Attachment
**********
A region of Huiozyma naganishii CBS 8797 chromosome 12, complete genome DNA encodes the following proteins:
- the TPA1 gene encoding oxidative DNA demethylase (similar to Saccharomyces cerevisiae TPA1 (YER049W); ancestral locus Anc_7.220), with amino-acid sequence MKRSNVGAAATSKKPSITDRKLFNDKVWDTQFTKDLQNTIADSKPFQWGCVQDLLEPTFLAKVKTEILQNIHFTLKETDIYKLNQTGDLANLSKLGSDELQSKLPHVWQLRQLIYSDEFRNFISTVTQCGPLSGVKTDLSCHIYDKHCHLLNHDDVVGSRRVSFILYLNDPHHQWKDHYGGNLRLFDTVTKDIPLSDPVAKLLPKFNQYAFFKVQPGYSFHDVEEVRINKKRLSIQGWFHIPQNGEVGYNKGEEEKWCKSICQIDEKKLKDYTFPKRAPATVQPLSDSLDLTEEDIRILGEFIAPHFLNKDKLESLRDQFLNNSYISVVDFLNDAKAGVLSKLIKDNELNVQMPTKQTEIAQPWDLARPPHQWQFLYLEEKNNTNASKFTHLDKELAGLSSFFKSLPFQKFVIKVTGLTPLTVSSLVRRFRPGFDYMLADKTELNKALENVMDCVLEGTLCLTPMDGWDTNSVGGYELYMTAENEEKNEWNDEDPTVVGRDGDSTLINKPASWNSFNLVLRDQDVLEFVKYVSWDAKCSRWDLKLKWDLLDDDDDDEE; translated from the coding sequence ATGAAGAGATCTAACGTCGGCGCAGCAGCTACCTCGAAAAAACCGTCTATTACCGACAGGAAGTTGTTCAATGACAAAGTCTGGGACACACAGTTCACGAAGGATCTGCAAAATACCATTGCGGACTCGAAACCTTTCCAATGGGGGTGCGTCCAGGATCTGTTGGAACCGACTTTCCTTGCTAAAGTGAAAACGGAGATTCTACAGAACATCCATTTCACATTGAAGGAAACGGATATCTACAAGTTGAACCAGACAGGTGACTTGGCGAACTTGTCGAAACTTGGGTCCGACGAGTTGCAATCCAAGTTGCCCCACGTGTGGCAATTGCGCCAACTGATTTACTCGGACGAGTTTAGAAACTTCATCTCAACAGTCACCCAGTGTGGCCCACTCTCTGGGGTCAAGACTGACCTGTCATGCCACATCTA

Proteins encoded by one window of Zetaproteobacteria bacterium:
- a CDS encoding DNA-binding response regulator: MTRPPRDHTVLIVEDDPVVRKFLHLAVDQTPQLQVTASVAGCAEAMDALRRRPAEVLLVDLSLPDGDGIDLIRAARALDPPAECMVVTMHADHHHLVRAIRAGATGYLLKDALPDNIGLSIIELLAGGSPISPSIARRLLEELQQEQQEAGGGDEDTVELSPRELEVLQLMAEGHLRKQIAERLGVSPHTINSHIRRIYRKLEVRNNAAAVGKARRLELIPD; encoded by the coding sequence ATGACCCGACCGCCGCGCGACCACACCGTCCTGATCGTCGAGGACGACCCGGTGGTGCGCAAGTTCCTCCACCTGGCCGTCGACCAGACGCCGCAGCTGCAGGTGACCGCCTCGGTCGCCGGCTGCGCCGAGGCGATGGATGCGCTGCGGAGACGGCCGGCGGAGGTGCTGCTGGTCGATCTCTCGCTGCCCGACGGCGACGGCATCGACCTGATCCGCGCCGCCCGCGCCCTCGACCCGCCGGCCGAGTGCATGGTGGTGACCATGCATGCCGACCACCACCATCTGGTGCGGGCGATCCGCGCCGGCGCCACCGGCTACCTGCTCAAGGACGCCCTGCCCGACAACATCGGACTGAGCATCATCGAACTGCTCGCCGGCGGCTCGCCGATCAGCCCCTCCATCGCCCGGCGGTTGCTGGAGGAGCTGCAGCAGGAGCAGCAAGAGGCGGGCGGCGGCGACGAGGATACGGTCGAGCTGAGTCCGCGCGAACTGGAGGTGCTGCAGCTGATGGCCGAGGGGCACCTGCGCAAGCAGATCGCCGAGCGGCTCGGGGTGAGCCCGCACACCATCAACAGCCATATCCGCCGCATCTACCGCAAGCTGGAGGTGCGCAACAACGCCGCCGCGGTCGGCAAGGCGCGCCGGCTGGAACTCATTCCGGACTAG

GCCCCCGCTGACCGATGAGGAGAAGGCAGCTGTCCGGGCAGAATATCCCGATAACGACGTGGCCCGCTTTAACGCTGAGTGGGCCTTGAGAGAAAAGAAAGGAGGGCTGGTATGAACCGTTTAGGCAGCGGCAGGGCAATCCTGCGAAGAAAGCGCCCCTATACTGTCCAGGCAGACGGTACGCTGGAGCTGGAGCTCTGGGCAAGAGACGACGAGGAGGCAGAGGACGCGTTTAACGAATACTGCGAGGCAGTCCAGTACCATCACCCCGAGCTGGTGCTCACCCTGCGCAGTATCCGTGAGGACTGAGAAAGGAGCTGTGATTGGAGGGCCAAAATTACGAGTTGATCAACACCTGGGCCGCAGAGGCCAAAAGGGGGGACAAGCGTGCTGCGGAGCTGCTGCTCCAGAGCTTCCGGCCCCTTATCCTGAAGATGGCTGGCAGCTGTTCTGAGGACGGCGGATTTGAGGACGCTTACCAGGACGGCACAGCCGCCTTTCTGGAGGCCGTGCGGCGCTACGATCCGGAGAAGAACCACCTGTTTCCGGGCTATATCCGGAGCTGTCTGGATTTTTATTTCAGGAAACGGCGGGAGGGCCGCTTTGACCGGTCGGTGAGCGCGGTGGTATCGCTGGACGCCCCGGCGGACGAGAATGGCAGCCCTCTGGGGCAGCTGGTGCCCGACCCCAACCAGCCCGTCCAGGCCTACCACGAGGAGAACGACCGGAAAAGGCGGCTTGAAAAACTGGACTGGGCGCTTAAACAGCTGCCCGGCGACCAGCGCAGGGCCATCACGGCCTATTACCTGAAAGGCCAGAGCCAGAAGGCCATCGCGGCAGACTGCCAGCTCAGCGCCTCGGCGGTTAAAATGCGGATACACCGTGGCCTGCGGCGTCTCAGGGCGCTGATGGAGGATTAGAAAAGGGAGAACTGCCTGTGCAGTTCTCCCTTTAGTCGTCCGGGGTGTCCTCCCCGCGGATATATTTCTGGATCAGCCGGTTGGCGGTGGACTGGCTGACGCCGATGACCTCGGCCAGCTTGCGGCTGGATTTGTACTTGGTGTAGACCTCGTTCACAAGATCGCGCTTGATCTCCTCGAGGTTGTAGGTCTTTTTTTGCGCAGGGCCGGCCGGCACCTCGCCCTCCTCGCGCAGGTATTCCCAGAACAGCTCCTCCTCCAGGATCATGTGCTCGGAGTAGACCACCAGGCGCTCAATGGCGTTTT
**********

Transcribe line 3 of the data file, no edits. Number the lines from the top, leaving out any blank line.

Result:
Proteins encoded by one window of Zetaproteobacteria bacterium: